Sunday was a strange mix of relief, sadness, exhaustion and joy. I was relieved the Jumpers sessions had gone so well, but exhausted from them. I was sad Gencon was almost over, but filled with joy because Sunday is the day I get to do convention-y things, like roam the Dealer Hall and play demos. I met Alix (who was also a bit exhausted) for coffee bright and early, and then I headed to the Auction room to check out and say my goodbyes.
This is always one of the more difficult parts of Gencon - saying goodbye to the folks you only see once a year. And that includes almost everyone in the Auction staff. Hell, even the folks who don't live that far away I only see once a year. But, saying these goodbyes as necessary for me on Sunday, because it separates me from the 'work' part of the Con. Once I leave the Auction, checked out and having spent my farewells, I am free and clear to game.
For as long as I can remember, Saturday and Sunday morning have always been my time during Gencon to spend time in the Dealer Hall, looking at booths and demoing games. Even when I was spending 30-40 hours working at the Auction, I always made sure I kept one of these mornings open to do a casual walk of the Hall. This year was no different, but there was never a Gencon in which I needed this time more. I was worn and ragged, and still upset about the night before. So the entirety of the morning was spent having a casual cup of coffee and roaming up and down the aisles with a friend.
It helped reset me, at least as much as was possible. I still had the Mega Jump later that night, as well as the TOVA Auction the coming afternoon, so my anxiety did not simply disappear. But, there is something about the Dealer Hall; something soothing about walking around with friends, trying new things and just chatting about games that makes all the other stresses fade into the background.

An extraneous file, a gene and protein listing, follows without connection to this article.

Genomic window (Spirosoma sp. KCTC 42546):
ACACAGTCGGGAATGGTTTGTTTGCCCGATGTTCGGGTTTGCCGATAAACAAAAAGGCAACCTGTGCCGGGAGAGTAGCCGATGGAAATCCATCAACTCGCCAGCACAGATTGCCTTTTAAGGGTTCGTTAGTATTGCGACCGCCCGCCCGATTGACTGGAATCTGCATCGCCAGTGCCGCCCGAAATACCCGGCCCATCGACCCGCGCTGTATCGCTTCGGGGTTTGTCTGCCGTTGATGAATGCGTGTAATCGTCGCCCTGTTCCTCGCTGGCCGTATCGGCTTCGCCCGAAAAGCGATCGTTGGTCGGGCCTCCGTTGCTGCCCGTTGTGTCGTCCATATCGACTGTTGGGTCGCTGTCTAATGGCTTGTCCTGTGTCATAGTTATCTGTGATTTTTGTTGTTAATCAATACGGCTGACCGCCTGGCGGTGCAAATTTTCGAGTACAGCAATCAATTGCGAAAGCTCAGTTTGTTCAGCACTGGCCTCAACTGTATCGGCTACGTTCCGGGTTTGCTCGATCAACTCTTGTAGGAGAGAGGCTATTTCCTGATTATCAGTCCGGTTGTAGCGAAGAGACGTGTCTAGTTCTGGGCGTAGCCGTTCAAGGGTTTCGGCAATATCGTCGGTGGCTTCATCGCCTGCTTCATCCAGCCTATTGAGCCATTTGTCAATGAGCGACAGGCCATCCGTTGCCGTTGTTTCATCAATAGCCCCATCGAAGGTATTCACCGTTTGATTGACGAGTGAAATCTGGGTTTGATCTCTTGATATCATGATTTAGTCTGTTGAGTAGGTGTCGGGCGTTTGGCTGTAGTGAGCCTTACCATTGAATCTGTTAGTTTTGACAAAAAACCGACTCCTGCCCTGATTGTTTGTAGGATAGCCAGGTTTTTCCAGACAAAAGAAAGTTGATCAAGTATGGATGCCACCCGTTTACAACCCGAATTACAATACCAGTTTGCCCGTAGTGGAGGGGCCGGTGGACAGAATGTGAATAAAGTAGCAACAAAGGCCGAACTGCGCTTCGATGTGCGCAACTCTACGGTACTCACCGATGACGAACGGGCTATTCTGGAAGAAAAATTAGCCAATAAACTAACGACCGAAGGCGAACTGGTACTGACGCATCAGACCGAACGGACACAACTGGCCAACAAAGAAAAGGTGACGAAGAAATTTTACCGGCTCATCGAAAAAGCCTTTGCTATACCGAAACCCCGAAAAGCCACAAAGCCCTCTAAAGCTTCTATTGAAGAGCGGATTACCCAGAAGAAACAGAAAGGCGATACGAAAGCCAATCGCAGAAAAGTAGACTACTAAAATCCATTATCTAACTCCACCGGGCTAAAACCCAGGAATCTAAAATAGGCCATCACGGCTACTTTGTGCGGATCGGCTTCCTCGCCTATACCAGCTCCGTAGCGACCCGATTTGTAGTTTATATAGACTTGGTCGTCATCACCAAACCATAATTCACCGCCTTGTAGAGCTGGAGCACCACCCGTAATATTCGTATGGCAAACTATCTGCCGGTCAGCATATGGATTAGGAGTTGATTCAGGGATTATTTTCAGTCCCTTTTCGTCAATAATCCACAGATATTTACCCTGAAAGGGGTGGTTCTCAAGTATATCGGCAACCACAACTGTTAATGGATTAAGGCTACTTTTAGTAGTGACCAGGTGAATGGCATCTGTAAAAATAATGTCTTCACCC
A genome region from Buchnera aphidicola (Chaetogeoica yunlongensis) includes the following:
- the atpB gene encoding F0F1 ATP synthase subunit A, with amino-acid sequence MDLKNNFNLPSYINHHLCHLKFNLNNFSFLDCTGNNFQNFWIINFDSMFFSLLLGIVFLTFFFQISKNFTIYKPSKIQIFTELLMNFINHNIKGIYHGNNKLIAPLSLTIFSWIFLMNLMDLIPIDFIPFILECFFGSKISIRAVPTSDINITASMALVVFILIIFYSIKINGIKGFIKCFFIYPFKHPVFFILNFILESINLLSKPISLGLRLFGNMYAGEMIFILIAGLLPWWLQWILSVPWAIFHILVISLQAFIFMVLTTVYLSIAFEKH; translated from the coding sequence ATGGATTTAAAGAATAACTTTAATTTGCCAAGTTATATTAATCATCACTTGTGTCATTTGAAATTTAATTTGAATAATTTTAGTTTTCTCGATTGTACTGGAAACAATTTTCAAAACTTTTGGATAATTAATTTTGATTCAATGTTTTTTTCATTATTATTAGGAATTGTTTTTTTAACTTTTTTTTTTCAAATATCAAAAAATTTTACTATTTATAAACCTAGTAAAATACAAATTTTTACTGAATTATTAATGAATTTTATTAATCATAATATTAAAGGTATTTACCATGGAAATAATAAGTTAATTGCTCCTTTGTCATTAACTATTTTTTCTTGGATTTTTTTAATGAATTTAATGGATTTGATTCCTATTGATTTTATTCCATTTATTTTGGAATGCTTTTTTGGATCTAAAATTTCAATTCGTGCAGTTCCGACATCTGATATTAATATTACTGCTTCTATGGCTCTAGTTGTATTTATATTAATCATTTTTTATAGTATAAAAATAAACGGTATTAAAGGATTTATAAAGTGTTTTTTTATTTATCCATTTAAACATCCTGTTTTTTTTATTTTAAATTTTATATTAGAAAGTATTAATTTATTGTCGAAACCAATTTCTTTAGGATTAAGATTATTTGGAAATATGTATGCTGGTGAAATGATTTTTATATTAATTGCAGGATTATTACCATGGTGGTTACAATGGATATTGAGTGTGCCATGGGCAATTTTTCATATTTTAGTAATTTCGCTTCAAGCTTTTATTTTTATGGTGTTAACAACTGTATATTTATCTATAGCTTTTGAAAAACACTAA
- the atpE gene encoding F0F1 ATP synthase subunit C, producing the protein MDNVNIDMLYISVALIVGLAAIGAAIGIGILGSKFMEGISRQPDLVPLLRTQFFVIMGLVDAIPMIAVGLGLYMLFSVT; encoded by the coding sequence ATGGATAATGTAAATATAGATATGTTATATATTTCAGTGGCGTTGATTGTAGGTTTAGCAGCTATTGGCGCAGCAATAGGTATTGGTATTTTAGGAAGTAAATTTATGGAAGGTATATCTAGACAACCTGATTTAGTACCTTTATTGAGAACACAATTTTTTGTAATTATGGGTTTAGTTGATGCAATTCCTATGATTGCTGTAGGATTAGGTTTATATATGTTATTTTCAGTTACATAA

A migraine is not a bad headache. The worst headache you've ever had isn't in the same ballpark as a migraine. A headache is an inconvenience - it creates incredible discomfort, makes one irritable, and can cause one to be easily distracted. For the time it exists, a headache can make one's life a huge pain in the butt.
A migraine is debilitating. At least mine are. And when I woke up Friday morning with a migraine, I could do nothing except hope that it went away. The pain is horrendous - it feels like a spiked rod is embedded in my brain and is slowly twisting, pulling at the inside of my skull - and always puts me on the verge of vomiting. My normal remedies had already failed, which now paired the pain with panic. If this continued longer, I would have to start cancelling sessions, or miss Gencon altogether. That panic lead to stress, and that stress lead to more pain.
On more than one occasion, I have received email from the 'mit.edu' domain asking me why the Expected Values in the Dice Chart for Jumpers are not accurate. From the beginning, I thought I had a good answer to this question, but I've finally decided my answer doesn't make sense anymore. So, I've updated the Dice Chart to reflect the true Expected Values of the LVL dice. I had a good reason for doing it this way, but the way in which the Dice Chart was used during a session has always been different than I had initially expected.